When you sit down to write, how much time do you give yourself to practice? I mean the off-record stuff: writing exercises and warm ups.
Now think of the way dancers or musicians interact with their art. The performance, the finished piece, is the culmination of hours of practice: boring warm ups, weird experiments, and repetitive rehearsals.
When is your writing rehearsal?
Be honest: are you the kind of writer who feels like writing exercises are a waste of time? When you sit down to write, do you always feel you should focus and work on your story?
Your story is important. Finishing it is important. The workshop – the critique and feedback – this is important, too.
But it is not of primary importance. Your finished work is simply the performance piece of your writing life.
There is so much more to your writing than the finished piece.
If you are:
a) learning about your voice and style,
b) writing and compiling stories for your first book, or
c) starting a new writing project
… you need to make time for practice.
It will feel unproductive. Maybe you even have a voice in your head that tells you that writing exercises are counter-productive, and you always skip them to get to your “real” writing.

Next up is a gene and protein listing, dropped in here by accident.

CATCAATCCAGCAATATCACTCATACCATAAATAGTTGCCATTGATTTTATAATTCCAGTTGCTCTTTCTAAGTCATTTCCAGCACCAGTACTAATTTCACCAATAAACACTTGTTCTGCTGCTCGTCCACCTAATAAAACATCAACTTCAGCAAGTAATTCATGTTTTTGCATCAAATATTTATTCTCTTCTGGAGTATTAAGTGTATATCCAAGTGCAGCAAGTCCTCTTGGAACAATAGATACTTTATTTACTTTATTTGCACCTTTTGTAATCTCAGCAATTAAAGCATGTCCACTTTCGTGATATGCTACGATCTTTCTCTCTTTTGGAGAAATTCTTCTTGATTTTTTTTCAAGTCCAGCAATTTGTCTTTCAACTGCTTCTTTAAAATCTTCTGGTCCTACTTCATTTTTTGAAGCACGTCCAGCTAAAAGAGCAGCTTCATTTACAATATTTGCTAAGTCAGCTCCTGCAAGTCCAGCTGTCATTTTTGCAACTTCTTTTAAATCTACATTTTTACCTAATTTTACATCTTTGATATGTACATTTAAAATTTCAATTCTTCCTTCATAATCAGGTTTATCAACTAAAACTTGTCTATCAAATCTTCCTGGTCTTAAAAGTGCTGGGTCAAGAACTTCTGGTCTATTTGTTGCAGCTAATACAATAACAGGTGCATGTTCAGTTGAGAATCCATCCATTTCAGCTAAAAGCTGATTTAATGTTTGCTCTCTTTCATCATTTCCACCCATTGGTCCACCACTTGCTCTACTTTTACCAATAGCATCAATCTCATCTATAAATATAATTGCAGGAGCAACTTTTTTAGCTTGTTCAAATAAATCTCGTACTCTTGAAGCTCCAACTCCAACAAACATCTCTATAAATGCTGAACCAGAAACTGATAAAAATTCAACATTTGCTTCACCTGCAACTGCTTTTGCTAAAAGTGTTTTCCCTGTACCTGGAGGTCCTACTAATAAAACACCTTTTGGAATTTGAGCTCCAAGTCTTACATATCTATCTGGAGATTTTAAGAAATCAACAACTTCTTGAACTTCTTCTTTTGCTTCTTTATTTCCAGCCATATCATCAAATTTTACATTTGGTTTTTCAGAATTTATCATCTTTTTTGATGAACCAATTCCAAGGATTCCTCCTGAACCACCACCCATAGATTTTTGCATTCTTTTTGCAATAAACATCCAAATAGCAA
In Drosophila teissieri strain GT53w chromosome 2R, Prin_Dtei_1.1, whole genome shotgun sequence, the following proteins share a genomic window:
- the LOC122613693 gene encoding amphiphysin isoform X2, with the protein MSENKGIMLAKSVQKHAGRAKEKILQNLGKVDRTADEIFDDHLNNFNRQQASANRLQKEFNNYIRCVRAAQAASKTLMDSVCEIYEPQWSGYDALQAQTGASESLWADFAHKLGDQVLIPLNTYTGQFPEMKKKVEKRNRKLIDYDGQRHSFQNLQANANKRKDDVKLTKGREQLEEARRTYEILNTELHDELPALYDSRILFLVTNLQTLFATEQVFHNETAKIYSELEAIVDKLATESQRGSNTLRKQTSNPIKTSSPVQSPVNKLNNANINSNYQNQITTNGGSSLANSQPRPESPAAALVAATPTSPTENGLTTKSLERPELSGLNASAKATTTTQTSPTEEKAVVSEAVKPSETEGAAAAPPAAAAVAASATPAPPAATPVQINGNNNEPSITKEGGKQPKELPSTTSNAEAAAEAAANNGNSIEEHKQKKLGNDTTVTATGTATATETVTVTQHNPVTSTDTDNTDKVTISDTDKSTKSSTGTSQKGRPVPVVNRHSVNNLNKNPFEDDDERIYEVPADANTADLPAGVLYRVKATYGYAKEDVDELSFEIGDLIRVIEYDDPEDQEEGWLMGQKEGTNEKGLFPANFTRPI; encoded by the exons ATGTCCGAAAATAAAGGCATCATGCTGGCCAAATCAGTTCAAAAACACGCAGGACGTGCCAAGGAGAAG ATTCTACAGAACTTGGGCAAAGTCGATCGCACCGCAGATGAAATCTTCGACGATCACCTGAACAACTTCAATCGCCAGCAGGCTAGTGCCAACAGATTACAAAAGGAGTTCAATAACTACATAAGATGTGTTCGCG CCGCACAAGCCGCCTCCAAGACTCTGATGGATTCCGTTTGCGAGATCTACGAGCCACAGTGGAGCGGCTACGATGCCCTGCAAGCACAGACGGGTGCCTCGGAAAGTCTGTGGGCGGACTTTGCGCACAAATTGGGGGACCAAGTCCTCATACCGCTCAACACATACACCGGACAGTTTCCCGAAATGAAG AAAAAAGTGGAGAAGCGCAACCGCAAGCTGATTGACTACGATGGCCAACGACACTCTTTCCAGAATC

Do musicians have this problem? Do dancers ever feel that they’re wasting their time when they warm up?
Look, writing practice isn’t going to check anything off your to-do list.
But your to-do list is not your art.
Here is why you should practice with warm-ups and writing exercises:
- 1. It shows you how to recognize your resistance as resistance. This is crucial, because if you don’t recognize it for what it is, then you won’t write very often. Or you’ll push yourself and suffer through writing in an ugly way.
2. You’ll know what a certain discomfort feels like in your body when you write something that feels honest. You’ll do this over and over again in your practice, and learn how it feels different when you write stereotypes and clichés. So even though it’s always going to be challenging, you become more familiar with the feeling of writing what feels real.
3. You’ll be surprised by your own writing. You’ll learn things about your characters, your sentences, and your stories that you didn’t expect. You’ll find delight and pleasure in your creative life.
4. You get better at it. Good writers are writers who practice writing.
It’s obvious, right?
So why do writers think that their art form is special and different and that it doesn’t require practice?
For the love of all things, please don’t skip the writing exercises. Just do them, okay? Practice. It’s actually how we learn how to do what we want to do. At any level.
I’d love to hear your thoughts on this. How do you see “practice” happening in your writing? What does it mean to you, and how do you justify taking time to warm up? What happens if you don’t practice?
Share your stories, please, in the comments below.